This deep faith in 'natural law' is a bond between early Romanticism and neoclassicism. Just as the architecture of ancient Greece was felt to be more 'natural' than that of Rome because it was earlier and simpler, so the 'noble savage' was assumed to be the superior of a cultivated eighteenth-century gentleman; and so, too, simple folk melody was held to be a great improvement on Baroque polyphony. Of course, it was all self-deception. very few eighteenth-century gentlemen ever met a savage, noble or ignoble; ancient Greek architecture was far from simple; and the much-admired 'folk melody' was an urban idealization that had little in common with the rustic reality. The bogus has always played a vital part in Romanticism.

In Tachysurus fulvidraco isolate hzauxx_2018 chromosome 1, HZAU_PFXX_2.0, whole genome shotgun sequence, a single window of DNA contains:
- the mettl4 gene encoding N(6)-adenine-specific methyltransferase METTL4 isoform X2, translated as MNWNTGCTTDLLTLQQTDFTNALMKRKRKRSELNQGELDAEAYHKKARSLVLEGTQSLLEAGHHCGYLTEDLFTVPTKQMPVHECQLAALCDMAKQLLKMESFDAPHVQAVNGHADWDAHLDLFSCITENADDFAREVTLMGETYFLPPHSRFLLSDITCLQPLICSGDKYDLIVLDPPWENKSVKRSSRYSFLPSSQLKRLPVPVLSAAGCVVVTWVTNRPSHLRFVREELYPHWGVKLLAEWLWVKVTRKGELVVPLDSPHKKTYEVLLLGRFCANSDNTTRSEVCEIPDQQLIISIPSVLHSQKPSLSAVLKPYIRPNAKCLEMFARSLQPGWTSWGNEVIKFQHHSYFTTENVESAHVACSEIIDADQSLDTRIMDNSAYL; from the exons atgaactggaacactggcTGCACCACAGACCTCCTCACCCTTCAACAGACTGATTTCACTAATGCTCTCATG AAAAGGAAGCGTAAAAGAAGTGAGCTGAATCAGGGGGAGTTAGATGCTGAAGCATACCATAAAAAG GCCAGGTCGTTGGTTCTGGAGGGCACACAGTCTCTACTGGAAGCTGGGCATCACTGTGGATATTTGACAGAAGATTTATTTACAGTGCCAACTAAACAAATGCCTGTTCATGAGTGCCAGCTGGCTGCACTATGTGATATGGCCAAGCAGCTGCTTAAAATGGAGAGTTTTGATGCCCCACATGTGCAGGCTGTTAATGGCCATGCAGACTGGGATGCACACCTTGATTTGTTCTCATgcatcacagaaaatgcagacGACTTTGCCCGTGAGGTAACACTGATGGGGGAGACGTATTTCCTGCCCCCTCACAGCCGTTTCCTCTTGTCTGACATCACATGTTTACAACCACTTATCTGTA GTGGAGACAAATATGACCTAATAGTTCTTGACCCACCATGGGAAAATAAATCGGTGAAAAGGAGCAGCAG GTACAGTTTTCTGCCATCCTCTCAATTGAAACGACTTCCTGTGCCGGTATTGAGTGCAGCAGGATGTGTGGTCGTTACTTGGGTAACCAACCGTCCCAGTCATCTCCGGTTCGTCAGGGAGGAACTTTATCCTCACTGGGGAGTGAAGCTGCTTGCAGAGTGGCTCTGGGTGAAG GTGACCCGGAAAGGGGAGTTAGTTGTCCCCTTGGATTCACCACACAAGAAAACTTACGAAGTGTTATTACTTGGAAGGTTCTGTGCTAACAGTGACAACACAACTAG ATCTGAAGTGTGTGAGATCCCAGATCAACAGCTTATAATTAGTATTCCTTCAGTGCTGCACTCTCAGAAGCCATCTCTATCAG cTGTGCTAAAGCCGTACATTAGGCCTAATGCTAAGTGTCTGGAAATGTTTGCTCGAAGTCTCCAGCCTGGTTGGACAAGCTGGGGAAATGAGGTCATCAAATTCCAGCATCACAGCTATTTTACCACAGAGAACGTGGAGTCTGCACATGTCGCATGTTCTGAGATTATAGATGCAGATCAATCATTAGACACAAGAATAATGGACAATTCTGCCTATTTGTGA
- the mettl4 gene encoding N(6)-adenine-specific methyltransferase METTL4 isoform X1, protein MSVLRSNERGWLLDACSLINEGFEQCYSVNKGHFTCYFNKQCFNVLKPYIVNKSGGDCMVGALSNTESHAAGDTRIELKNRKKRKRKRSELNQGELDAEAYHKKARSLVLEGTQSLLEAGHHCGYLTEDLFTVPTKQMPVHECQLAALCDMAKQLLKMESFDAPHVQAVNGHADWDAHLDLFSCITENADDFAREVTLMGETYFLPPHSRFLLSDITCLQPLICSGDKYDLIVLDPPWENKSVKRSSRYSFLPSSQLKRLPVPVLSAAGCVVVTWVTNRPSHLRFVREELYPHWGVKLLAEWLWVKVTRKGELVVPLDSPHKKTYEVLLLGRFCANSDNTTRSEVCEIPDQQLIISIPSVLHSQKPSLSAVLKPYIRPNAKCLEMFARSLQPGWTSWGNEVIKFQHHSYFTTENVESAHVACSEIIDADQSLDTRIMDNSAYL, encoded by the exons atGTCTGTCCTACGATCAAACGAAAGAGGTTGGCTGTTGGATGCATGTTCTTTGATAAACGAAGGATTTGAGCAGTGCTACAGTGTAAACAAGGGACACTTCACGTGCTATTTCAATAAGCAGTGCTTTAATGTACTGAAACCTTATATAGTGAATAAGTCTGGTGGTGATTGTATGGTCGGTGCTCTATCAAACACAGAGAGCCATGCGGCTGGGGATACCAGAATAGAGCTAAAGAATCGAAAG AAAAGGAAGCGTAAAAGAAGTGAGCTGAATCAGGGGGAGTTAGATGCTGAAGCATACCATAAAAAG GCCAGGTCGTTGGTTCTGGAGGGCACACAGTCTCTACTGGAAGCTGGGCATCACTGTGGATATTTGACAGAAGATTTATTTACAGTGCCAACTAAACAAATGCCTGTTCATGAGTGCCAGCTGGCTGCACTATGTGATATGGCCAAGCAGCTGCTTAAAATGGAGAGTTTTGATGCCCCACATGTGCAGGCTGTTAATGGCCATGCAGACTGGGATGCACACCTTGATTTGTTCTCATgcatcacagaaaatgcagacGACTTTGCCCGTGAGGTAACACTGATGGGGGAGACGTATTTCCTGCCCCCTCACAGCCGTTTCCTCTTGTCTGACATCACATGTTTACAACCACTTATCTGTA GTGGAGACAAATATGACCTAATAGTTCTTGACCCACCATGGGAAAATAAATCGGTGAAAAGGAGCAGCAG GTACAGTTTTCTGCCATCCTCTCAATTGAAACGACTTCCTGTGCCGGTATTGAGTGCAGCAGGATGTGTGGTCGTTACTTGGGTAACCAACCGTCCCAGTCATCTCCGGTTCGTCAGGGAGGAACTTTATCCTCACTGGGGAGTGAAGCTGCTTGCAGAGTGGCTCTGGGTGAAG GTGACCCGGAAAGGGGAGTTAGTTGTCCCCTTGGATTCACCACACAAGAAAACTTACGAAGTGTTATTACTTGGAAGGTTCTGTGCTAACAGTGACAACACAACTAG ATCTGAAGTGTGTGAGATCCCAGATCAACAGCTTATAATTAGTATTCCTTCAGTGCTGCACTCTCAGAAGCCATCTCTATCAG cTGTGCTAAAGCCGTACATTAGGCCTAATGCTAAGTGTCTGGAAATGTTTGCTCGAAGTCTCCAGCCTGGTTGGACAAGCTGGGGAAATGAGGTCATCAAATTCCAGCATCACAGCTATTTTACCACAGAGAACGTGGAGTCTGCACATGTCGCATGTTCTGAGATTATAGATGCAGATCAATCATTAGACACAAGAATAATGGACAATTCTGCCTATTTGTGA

Roots of the Classical at Oxford University Press
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